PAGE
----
Ford could replace up to 50% of rubber in vehicles with Guayule shrubs
Cars use a lot of rubber. For instance, the interior of the Ford Fiesta contains about 3 kg of the material, without including the tires. Most of that rubber comes from international sources, resulting in higher prices and CO2 emissions. Therefore, due to the extreme price fluctuations characterizing natural rubber, ranging from $1 to $4 per pound, and a desire to lower each vehicle’s environmental footprint, Ford is searching for a more sustainable domestic rubber source. The company has experimented with:
- Orange oil
- Soybean oil
Guayule, a shrub grown in Arizona, is one of the most promising alternatives, as it is already being used in high-performance gear like wetsuits, medical gloves and more. To test the viability of using the plant’s leaves for automotive industry applications, Ford is partnering with Ohio State.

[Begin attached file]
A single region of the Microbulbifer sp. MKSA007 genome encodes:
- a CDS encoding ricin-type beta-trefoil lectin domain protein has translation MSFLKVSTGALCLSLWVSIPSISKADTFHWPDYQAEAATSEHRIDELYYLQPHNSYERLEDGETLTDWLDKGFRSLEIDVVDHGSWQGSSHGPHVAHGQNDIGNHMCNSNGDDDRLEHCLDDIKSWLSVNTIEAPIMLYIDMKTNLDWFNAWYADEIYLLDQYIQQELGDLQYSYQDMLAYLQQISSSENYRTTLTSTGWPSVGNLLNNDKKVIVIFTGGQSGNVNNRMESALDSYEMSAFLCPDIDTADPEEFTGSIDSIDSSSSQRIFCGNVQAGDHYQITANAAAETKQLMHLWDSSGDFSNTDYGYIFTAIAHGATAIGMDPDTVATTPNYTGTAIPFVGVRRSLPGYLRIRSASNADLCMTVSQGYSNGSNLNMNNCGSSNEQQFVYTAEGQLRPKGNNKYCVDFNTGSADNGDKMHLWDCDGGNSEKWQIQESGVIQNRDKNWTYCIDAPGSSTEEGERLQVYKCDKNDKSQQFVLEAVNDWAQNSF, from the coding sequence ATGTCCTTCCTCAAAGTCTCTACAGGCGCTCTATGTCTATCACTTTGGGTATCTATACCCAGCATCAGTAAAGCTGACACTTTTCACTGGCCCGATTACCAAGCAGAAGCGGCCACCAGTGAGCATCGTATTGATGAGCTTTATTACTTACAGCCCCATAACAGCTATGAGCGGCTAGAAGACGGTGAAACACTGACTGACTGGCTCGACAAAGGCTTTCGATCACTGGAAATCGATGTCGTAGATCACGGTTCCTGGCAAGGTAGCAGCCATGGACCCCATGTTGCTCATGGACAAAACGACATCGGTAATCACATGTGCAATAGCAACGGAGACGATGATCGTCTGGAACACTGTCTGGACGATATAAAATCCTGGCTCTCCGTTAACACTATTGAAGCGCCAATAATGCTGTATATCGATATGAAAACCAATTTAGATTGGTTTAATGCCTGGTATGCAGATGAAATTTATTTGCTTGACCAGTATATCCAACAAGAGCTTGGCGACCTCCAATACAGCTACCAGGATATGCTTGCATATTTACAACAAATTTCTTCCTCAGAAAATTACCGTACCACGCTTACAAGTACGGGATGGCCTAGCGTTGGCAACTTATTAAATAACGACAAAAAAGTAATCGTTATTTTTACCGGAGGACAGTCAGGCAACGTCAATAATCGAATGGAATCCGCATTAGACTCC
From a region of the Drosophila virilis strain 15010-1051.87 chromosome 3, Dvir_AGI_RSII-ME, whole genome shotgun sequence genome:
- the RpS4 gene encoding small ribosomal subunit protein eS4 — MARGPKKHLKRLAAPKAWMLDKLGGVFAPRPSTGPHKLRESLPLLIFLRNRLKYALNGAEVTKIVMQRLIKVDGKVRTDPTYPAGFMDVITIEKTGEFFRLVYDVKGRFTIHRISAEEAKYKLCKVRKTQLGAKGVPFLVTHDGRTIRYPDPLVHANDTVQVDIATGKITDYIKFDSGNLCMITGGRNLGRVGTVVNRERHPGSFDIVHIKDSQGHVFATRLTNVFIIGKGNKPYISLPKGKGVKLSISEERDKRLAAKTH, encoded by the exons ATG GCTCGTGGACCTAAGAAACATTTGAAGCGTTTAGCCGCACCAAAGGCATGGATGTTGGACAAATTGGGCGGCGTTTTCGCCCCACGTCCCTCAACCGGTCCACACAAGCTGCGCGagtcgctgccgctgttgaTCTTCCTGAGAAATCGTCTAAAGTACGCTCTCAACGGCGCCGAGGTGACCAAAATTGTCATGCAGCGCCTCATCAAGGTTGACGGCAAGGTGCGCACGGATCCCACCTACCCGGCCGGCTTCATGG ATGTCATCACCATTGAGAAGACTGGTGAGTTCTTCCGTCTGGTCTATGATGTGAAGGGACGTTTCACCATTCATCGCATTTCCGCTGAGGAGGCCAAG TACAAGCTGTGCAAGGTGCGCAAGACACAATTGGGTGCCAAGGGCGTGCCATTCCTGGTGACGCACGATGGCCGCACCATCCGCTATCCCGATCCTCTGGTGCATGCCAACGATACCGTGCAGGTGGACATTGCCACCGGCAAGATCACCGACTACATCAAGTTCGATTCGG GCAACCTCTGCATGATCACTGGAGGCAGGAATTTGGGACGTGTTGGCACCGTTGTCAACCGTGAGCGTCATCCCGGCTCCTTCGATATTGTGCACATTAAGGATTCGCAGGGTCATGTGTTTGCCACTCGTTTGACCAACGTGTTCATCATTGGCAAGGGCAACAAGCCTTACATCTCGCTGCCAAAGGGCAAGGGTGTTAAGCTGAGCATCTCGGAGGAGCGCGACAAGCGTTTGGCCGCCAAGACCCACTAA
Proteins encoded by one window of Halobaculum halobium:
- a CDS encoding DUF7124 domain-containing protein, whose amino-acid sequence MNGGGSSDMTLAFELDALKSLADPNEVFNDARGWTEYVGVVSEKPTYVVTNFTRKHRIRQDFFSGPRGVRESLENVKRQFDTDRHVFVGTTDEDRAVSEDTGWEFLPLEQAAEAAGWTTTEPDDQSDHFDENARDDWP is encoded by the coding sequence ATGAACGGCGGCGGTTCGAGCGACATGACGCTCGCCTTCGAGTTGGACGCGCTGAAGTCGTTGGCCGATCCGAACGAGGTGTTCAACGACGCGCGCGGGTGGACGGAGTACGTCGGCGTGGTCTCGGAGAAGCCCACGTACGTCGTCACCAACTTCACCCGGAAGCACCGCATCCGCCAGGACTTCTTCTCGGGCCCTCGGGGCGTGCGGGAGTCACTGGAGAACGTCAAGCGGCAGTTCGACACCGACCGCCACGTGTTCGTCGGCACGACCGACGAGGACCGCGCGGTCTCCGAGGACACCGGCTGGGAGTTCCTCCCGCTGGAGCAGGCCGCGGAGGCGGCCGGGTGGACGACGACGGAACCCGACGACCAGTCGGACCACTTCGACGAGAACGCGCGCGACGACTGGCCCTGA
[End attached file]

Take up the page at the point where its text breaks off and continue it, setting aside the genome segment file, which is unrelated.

Although additional research must be conducted to determine how much rubber could be conserved by switching to an alternative source like guayule, Ford estimates that it could be as much as 50 percent, depending on the part of the car. An expert at Ford’s elastomers research anticipates that the company could have an alternative rubber prototype within the next year.